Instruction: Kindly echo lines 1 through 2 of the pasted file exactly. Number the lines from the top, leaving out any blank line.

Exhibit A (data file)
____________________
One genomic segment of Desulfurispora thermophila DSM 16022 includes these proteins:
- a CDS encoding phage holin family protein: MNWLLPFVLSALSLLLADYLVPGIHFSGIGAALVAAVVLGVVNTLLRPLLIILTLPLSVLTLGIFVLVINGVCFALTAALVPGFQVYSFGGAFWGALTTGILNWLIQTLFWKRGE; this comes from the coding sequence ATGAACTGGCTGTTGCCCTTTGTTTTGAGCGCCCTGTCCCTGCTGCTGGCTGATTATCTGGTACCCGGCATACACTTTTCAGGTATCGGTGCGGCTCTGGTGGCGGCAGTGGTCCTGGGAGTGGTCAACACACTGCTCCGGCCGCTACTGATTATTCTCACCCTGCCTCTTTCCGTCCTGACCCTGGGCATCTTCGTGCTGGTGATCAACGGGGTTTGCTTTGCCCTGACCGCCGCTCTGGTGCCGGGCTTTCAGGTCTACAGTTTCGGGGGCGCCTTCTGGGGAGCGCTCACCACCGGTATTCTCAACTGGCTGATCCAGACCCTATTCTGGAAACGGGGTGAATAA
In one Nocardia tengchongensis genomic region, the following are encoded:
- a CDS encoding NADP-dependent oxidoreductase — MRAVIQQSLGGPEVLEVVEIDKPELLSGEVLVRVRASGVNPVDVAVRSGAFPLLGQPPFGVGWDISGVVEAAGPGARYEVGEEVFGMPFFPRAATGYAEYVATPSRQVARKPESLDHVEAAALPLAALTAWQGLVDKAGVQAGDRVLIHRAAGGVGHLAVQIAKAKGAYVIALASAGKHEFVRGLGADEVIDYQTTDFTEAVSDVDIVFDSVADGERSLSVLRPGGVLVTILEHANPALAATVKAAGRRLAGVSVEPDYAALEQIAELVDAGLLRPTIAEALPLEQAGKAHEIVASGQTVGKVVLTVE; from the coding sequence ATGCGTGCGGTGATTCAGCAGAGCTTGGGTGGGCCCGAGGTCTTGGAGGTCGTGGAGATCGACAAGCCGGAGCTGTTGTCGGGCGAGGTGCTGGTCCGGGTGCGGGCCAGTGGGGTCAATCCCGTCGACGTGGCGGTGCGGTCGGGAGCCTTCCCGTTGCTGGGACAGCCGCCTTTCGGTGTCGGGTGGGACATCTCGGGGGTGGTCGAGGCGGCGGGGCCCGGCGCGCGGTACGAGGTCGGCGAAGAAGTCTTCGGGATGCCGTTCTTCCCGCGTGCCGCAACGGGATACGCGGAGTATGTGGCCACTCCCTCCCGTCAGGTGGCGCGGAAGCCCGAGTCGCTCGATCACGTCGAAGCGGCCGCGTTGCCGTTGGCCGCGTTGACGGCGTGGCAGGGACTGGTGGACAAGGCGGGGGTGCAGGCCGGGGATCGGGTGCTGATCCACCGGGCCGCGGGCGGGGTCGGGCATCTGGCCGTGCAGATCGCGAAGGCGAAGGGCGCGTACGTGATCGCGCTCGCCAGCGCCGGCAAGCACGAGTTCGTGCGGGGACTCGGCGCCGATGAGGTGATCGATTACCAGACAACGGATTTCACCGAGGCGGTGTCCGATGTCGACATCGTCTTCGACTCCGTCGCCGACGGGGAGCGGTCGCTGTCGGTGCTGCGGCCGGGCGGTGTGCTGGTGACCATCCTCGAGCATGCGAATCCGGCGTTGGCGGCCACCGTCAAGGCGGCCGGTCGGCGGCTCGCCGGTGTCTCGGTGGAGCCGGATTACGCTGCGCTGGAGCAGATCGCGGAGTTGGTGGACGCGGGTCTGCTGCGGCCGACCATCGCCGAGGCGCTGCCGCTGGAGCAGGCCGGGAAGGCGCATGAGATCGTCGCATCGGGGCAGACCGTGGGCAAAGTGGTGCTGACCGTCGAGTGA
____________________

One genomic segment of Desulfurispora thermophila DSM 16022 includes these proteins:
- a CDS encoding phage holin family protein: MNWLLPFVLSALSLLLADYLVPGIHFSGIGAALVAAVVLGVVNTLLRPLLIILTLPLSVLTLGIFVLVINGVCFALTAALVPGFQVYSFGGAFWGALTTGILNWLIQTLFWKRGE; this comes from the coding sequence ATGAACTGGCTGTTGCCCTTTGTTTTGAGCGCCCTGTCCCTGCTGCTGGCTGATTATCTGGTACCCGGCATACACTTTTCAGGTATCGGTGCGGCTCTGGTGGCGGCAGTGGTCCTGGGAGTGGTCAACACACTGCTCCGGCCGCTACTGATTATTCTCACCCTGCCTCTTTCCGTCCTGACCCTGGGCATCTTCGTGCTGGTGATCAACGGGGTTTGCTTTGCCCTGACCGCCGCTCTGGTGCCGGGCTTTCAGGTCTACAGTTTCGGGGGCGCCTTCTGGGGAGCGCTCACCACCGGTATTCTCAACTGGCTGATCCAGACCCTATTCTGGAAACGGGGTGAATAA